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void test(int x[static 10]);  

int main()  
{  
    int a[]={1,2,3,4,5,6,7,8,9,10,11};  
    test(a);  
    return 0;  
}  

void test(int x[static 10])  
{  
    printf("%d",x[9]);  
} 

I was looking for bizarre C statements. I found this one, But could not understand what is the use of static 10 in that statement. Is it same as int x[10]?

Another thing, you can use volatile also, in place of static e.g int x[volatile 10]
Anybody knows what is the use of this kinda declaration?

PS: Compiled using GCC 4.6.3,

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marked as duplicate by Eric Petroelje, Nawaz, mc10, KillianDS, Mikhail Jul 17 '13 at 18:09

This question has been asked before and already has an answer. If those answers do not fully address your question, please ask a new question.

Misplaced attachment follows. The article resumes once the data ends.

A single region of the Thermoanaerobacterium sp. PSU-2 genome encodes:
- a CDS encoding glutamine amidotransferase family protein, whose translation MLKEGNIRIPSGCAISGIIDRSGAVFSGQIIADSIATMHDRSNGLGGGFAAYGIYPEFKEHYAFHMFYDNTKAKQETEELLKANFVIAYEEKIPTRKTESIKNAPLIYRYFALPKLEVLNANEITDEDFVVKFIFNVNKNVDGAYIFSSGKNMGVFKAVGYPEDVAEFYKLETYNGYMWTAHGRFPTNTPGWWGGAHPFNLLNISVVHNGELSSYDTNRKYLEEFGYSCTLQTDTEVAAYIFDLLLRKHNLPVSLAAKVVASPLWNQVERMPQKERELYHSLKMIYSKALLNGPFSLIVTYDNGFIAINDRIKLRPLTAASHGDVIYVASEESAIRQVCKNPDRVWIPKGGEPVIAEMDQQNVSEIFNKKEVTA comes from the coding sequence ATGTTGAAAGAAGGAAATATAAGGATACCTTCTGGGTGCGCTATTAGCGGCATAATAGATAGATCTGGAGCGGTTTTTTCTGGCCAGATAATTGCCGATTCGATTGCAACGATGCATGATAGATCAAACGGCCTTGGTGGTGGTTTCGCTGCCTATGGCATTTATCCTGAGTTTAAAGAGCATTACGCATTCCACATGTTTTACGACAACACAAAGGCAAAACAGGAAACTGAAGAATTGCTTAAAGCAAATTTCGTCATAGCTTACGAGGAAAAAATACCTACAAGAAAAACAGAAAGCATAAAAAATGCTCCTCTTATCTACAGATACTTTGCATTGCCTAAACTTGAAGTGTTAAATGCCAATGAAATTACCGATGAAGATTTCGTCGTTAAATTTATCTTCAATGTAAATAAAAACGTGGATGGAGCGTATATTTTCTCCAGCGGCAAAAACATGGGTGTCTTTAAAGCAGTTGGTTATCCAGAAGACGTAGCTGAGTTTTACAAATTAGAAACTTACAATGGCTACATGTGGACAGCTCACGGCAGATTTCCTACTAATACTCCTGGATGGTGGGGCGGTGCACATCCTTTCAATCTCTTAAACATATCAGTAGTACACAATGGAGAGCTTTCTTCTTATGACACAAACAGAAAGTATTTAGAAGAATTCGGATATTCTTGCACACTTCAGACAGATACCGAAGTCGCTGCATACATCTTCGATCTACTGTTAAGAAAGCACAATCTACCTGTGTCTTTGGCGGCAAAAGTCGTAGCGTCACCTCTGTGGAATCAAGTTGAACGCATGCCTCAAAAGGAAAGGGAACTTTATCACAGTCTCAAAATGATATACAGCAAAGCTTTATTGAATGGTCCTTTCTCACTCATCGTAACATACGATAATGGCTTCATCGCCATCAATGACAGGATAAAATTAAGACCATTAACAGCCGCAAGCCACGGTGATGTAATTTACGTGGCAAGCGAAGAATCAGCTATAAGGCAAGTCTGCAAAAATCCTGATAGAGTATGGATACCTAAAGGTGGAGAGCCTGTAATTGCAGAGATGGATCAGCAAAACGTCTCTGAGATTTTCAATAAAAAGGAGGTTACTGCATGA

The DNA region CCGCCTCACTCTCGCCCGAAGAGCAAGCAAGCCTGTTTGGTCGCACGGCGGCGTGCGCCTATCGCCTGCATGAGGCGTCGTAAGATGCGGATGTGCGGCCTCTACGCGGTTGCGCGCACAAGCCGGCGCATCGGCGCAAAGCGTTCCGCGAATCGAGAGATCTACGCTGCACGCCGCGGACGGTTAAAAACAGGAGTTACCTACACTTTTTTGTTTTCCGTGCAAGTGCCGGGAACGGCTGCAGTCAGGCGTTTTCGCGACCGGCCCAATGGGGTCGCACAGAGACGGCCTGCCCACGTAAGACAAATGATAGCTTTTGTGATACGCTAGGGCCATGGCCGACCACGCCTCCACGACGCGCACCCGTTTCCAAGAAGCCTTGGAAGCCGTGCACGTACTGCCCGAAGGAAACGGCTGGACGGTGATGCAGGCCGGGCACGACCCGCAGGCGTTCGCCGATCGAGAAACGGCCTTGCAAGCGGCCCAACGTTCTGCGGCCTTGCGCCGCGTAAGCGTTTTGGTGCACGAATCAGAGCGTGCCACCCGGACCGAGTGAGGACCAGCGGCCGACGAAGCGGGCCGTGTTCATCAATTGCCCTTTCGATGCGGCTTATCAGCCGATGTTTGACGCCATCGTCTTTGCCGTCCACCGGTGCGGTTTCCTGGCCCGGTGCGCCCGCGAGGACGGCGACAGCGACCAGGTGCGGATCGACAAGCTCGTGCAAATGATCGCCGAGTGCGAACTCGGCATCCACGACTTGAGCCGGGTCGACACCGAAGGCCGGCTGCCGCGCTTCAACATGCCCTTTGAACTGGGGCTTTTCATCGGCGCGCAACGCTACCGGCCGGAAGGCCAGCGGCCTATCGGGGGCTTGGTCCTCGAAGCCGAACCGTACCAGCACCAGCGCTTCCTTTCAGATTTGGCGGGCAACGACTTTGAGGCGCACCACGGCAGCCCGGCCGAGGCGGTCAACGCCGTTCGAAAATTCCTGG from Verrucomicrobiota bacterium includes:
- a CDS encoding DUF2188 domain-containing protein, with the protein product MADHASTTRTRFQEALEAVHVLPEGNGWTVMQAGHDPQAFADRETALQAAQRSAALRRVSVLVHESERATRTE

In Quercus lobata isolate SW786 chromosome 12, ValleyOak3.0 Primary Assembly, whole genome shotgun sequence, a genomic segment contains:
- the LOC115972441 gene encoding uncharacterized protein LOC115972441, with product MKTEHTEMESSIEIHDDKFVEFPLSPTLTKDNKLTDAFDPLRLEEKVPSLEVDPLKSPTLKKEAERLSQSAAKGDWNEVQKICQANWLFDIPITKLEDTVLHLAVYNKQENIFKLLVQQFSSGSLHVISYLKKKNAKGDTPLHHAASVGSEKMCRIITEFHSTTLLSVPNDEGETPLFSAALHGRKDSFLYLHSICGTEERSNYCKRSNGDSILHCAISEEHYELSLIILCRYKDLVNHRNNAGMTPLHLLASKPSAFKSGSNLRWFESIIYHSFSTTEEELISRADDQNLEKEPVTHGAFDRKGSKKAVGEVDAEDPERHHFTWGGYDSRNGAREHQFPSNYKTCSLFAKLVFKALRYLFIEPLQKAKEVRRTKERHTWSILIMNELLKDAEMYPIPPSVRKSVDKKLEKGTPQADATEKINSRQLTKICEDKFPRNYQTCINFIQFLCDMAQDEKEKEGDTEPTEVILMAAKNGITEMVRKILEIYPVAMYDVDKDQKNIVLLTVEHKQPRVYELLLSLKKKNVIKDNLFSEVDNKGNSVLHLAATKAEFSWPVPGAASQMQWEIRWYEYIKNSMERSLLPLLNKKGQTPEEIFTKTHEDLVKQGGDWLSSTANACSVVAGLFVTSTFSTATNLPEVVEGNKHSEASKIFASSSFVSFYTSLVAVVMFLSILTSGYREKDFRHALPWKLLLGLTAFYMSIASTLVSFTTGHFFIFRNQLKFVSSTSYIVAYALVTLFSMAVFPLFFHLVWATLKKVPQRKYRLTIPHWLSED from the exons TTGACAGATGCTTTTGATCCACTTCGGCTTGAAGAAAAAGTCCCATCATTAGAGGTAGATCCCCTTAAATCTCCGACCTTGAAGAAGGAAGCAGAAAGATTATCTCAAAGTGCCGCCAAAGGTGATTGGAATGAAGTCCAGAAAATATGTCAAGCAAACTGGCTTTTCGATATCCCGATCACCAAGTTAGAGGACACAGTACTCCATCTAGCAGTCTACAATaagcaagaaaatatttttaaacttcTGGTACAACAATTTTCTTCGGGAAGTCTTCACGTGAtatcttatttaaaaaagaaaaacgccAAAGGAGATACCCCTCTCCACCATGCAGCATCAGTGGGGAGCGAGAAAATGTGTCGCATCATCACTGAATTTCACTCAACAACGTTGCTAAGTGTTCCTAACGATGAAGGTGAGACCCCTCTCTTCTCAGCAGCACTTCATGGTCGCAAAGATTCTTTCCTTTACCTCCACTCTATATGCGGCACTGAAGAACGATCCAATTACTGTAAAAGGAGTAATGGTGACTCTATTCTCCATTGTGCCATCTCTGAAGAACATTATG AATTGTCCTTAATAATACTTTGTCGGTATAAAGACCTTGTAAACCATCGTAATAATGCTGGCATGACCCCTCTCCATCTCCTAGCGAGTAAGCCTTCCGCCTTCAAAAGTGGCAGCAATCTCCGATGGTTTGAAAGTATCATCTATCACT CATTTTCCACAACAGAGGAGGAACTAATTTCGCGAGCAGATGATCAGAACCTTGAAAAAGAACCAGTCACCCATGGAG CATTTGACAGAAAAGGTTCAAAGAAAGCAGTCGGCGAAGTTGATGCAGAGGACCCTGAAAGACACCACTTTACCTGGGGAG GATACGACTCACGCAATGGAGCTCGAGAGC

2  
I've seen this question before. –  chris Jul 17 '13 at 18:05
2  
link please, i searched before posting. –  Akash Shende Jul 17 '13 at 18:07
1  
@AkashShende stackoverflow.com/questions/3430315/… –  EAGER_STUDENT Jul 17 '13 at 18:08
    
@EricPetroelje Seems your fingers are faster than mine –  EAGER_STUDENT Jul 17 '13 at 18:09
1  
one more stackoverflow.com/questions/3693429/… –  EAGER_STUDENT Jul 17 '13 at 18:11

1 Answer 1

It's a hint for the compiler telling that the x pointer parameter points to the first element of an array of at least 10 elements.

For example:

test(NULL);  // undefined behavior
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is this valid C++? how useful is it in the optimization (ie like inline or better?) - just trying to get more info, thanks –  im so confused Jul 17 '13 at 18:08
    
yeah, but program run without error, warning even if provided arguments are NOT at least 10 –  Akash Shende Jul 17 '13 at 18:08
    
@ChrisCM see my example, passing a NULL argument is undefined behavior. –  ouah Jul 17 '13 at 18:09
    
hm.. @ouah as in, compile time check? how does it differ from passing NULL into (int x[]) ? –  im so confused Jul 17 '13 at 18:11
1  
@AK4749 regarding C++, to my knowledge this feature does not exist in C++ –  ouah Jul 17 '13 at 18:12

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